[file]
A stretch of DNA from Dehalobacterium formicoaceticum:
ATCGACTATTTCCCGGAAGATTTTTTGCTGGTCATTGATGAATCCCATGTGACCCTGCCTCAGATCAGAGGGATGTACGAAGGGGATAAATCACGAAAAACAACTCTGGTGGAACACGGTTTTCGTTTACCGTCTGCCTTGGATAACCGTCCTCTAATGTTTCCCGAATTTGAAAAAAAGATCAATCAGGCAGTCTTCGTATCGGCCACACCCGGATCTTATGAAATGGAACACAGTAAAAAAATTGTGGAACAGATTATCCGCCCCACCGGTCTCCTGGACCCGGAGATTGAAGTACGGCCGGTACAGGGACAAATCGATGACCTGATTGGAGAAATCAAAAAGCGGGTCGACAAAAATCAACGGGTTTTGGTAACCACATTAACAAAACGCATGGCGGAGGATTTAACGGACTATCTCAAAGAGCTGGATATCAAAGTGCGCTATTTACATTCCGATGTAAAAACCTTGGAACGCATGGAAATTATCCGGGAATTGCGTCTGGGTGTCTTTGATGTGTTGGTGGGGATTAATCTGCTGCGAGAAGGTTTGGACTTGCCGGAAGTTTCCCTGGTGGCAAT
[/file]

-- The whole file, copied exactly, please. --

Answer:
A stretch of DNA from Dehalobacterium formicoaceticum:
ATCGACTATTTCCCGGAAGATTTTTTGCTGGTCATTGATGAATCCCATGTGACCCTGCCTCAGATCAGAGGGATGTACGAAGGGGATAAATCACGAAAAACAACTCTGGTGGAACACGGTTTTCGTTTACCGTCTGCCTTGGATAACCGTCCTCTAATGTTTCCCGAATTTGAAAAAAAGATCAATCAGGCAGTCTTCGTATCGGCCACACCCGGATCTTATGAAATGGAACACAGTAAAAAAATTGTGGAACAGATTATCCGCCCCACCGGTCTCCTGGACCCGGAGATTGAAGTACGGCCGGTACAGGGACAAATCGATGACCTGATTGGAGAAATCAAAAAGCGGGTCGACAAAAATCAACGGGTTTTGGTAACCACATTAACAAAACGCATGGCGGAGGATTTAACGGACTATCTCAAAGAGCTGGATATCAAAGTGCGCTATTTACATTCCGATGTAAAAACCTTGGAACGCATGGAAATTATCCGGGAATTGCGTCTGGGTGTCTTTGATGTGTTGGTGGGGATTAATCTGCTGCGAGAAGGTTTGGACTTGCCGGAAGTTTCCCTGGTGGCAAT